Should my mpg go up or down when it gets below 40* ? Mine goes down.
If more oxygen than is needed is provided, it doesn't make more energy - it only gets all the available fuel energy released. A given Fuel has a fixed amount of energy/gal. Winter fuel has less energy/gallon, so less energy is/can be produced per gallon. The ECU will adjust for this by controlling the fuel/air ratio to try to get the SAME energy for each spark. It injects a fraction more winter blend fuel to be burned to get the same amount of energy so that the engine can produce the target camshaft rotations per minute (horsepower). Hence, using more fuel to get the same energy results in lower mpg. Same thing sorta happens with going from 87 to E85.My brain is twisted on this... If there is more oxygen, and therefore more fire burning, wouldn't that create more energy with less gas? If the engine becomes more efficient at creating energy, doesn't that decrease the amount you need to press the pedal down? (even if it's an unnoticeable amount?)
Yes, and no, depending on whether you are talking about total amount of energy released, or net energy output of the engine. Yes, the total (gross) energy is the same, but net output of the engine is different when a smaller throttle opening is necessary when the air is colder. Energy is used to pull air through the throttle. Smaller throttle opening requires more energy. This is commonly referred to as "pumping loss", and more specifically, the component of pumping loss caused by part throttle operation.X ounces of fuel compressed with the correct mass of air gives So much energy. It doesn't matter where your foot is on the throttle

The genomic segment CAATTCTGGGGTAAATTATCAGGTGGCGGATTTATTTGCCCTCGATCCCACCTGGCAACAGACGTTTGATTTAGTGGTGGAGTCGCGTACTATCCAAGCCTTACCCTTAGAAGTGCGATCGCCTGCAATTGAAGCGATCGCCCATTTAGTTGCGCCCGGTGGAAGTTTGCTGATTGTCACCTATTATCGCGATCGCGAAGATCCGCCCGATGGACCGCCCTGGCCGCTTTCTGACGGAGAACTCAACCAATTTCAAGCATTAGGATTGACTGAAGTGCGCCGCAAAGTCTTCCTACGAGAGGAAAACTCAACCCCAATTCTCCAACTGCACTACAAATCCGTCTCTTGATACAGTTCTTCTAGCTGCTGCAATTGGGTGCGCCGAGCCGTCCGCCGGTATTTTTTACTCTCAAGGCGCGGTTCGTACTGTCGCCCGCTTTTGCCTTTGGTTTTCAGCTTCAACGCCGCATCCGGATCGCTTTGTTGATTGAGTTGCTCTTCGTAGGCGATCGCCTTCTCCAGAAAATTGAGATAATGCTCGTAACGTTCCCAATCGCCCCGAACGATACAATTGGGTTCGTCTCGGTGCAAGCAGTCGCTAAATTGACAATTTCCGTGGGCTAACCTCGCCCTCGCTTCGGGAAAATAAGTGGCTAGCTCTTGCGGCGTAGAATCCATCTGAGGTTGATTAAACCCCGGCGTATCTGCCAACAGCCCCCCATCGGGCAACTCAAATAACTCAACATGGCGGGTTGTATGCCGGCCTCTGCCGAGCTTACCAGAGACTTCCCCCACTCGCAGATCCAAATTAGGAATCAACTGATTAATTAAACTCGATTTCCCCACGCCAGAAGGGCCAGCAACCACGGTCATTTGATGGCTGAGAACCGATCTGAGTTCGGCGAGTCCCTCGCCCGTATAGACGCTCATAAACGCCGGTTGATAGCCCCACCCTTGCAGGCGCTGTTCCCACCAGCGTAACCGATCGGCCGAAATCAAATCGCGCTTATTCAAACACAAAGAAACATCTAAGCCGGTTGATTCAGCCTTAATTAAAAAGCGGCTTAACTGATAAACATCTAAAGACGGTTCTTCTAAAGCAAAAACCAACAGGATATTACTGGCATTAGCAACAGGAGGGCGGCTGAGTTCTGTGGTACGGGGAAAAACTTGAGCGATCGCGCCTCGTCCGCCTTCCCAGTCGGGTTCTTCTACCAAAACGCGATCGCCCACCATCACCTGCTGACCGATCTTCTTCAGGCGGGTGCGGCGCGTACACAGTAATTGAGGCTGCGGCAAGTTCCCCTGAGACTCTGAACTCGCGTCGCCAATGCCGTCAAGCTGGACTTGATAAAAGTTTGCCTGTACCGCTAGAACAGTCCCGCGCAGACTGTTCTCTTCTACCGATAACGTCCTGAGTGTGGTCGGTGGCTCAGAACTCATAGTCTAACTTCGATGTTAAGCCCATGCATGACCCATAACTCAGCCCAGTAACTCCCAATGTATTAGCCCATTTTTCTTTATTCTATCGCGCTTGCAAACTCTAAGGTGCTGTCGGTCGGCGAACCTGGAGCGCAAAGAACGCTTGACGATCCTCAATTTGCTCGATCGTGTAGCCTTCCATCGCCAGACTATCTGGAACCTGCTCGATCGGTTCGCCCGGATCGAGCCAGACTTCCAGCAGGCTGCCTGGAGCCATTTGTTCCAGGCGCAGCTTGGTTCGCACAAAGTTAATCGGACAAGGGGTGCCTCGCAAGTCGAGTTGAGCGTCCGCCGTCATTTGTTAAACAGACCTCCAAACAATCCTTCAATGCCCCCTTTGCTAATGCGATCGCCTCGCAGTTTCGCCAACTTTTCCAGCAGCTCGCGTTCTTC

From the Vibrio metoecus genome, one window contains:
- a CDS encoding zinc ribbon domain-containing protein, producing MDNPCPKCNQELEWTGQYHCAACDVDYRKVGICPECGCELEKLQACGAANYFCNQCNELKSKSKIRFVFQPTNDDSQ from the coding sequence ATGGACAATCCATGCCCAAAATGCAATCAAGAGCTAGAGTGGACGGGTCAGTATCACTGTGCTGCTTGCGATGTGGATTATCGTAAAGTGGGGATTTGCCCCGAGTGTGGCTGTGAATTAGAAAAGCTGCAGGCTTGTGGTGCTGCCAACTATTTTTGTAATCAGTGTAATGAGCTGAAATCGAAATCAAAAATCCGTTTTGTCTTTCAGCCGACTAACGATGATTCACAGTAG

Live in "Splendid" Ca, with its to die for fuel blends. In the winter with stock tires I get 14.8 mpg! I had this argument with my older twin brother(9 min) he was adamant about it going up. I had to show him multiple times. He has an ego with it's own social security number.The air is more dense, you are taking in more oxygen. With that, you are burning more fuel. If you are in a region that switches to a winter fuel blend, it's even worse.